Love and hugs and best wishes…
    and hey, I would starch and press all of YOUR shirts for free!
    tl

  43. heh heh (an uncomfortable little laugh) — the Dark Side, indeed!It’s strange that a few months ago (when my ex-husband gave me an uncomfortable jolt by being, well, CORDIAL! & thus threw me into suspicion that he MIGHT be reading my blog!), I almost gave up blogging — but instead have seemed to “rebound” & have made more posts than ever…
    It does seem a sad substitute for a real social life.

  44. heh heh (an uncomfortable little laugh) — the Dark Side, indeed!It’s strange that a few months ago (when my ex-husband gave me an uncomfortable jolt by being, well, CORDIAL! & thus threw me into suspicion that he MIGHT be reading my blog!), I almost gave up blogging — but instead have seemed to “rebound” & have made more posts than ever…
    It does seem a sad substitute for a real social life.

  45. I don’t know who the other Val is by the way… it wasn’t me! πŸ™‚
    Thanks for sharing your thoughts and struggles with us, Dr. Rob. We all have our crosses to bear… luckily for me, my blondeness has kept me from the site meter obsession. I don’t even know how to put one on my blog! Oh, and people don’t comment on my posts because it’s too much of a pain to sign up for Revolution Health membership first. So I’ve been blogging into thin air for so long, I don’t get too riled up. Heh. But just dangle one homeopathy article in front of me and watch me freak out!

  46. I don’t know who the other Val is by the way… it wasn’t me! πŸ™‚
    Thanks for sharing your thoughts and struggles with us, Dr. Rob. We all have our crosses to bear… luckily for me, my blondeness has kept me from the site meter obsession. I don’t even know how to put one on my blog! Oh, and people don’t comment on my posts because it’s too much of a pain to sign up for Revolution Health membership first. So I’ve been blogging into thin air for so long, I don’t get too riled up. Heh. But just dangle one homeopathy article in front of me and watch me freak out!

  47. I have also been in this exact spot. I no longer even check site meter and I also took a long break from blogging. Well that and having surgery. I have started again, but I honestly don’t think it is something I will continue long term. I have broken the addiction. Eventually you get to that point where you feel this horrible pressure to keep putting out posts. I think I was getting performance anxiety from it. Even now, it does not feel the same as it did the first year I blogged. I think my get up and go, got up and left.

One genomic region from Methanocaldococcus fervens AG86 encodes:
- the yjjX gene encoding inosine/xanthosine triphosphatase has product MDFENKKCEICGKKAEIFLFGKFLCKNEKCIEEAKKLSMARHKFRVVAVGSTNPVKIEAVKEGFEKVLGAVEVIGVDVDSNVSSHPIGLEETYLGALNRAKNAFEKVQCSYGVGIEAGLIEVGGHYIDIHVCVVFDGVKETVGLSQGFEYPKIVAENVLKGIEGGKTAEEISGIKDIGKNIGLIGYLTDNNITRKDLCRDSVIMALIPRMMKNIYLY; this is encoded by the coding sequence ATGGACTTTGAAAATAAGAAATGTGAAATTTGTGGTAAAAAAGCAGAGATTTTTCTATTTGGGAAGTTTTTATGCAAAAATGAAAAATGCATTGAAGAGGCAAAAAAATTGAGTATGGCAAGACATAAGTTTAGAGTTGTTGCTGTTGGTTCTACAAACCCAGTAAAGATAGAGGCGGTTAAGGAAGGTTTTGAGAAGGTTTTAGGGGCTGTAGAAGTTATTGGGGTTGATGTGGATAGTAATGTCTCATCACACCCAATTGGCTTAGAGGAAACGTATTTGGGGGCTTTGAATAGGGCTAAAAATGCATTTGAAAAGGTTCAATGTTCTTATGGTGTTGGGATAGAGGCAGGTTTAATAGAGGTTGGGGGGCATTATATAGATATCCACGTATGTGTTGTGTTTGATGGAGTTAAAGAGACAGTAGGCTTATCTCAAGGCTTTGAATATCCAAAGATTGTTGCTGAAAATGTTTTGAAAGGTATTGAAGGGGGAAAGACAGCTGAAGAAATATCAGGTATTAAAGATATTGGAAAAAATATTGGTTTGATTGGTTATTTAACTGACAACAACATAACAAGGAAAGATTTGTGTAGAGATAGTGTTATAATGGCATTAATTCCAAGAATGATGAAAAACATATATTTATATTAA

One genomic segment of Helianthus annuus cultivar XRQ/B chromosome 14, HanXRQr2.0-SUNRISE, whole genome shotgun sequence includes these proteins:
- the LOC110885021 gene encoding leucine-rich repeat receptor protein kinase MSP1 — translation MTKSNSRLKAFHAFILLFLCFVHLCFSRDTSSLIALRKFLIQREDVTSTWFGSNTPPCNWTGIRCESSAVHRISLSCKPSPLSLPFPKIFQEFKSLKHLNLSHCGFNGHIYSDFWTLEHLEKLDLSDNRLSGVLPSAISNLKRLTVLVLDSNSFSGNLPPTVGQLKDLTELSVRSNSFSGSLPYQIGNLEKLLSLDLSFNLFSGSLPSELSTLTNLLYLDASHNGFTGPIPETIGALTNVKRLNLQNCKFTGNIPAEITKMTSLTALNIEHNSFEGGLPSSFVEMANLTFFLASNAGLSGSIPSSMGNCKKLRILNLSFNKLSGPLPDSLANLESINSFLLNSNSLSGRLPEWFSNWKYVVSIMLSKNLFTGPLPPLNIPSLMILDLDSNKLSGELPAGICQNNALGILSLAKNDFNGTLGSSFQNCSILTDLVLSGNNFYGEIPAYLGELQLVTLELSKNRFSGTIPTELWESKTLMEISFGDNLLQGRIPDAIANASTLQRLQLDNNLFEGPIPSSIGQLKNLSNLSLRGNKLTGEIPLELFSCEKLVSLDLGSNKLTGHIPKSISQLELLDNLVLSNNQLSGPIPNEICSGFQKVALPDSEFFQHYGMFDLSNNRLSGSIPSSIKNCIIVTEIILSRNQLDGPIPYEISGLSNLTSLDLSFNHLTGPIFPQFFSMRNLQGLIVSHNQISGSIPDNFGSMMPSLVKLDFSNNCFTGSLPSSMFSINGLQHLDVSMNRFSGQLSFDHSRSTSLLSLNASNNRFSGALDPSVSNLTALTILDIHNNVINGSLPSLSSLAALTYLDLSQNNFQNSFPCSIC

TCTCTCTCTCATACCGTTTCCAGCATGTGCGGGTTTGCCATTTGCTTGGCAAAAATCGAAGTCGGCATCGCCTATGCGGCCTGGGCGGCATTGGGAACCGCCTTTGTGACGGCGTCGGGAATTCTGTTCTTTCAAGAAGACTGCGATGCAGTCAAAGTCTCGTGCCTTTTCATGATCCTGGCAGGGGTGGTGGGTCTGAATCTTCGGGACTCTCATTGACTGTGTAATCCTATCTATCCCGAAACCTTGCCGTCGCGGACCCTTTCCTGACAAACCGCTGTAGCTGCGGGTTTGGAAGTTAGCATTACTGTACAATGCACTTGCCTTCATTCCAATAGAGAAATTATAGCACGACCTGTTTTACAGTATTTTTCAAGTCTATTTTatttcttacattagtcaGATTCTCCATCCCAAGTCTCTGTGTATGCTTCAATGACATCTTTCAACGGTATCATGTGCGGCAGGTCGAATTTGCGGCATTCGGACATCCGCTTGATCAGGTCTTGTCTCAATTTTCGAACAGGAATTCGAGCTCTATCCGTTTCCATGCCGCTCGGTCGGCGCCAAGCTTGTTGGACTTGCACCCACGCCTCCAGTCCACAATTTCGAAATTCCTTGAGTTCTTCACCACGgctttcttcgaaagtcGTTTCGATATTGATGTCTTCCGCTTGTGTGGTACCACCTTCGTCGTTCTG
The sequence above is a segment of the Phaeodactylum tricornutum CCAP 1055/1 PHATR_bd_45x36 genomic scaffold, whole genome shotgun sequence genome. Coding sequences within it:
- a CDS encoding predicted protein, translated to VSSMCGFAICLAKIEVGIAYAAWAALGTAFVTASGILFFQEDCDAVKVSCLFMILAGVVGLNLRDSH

Im sorry this was so hard for you. Im glad you are back posting some now and that you recognize this for what it is. From the first time I read one of your posts I was hooked on your words. We have to keep in mind what, and who, is really most important and not let any addiction put us at risk of losing those things.

    This was a great post, Dr. Rob

  48. I have also been in this exact spot. I no longer even check site meter and I also took a long break from blogging. Well that and having surgery. I have started again, but I honestly don’t think it is something I will continue long term. I have broken the addiction. Eventually you get to that point where you feel this horrible pressure to keep putting out posts. I think I was getting performance anxiety from it. Even now, it does not feel the same as it did the first year I blogged. I think my get up and go, got up and left.
    Im sorry this was so hard for you. Im glad you are back posting some now and that you recognize this for what it is. From the first time I read one of your posts I was hooked on your words. We have to keep in mind what, and who, is really most important and not let any addiction put us at risk of losing those things.

    This was a great post, Dr. Rob

  49. elizabeth wardlow

    I’ve just found you, and I must say, at first I leaned in as my eyes widened… I have been the same place you have described, and we are from opposite spheres. Ahhh, yet you and I share the frail nuances of human beings. I am a paralegal, a semi-professional person and you, an expert. Yet we share this obsession. Thank you for sharing your human nature with us and I look forward to reading more of your blogs. Take care Dr. Rob.

  50. elizabeth wardlow

    I’ve just found you, and I must say, at first I leaned in as my eyes widened… I have been the same place you have described, and we are from opposite spheres. Ahhh, yet you and I share the frail nuances of human beings. I am a paralegal, a semi-professional person and you, an expert. Yet we share this obsession. Thank you for sharing your human nature with us and I look forward to reading more of your blogs. Take care Dr. Rob.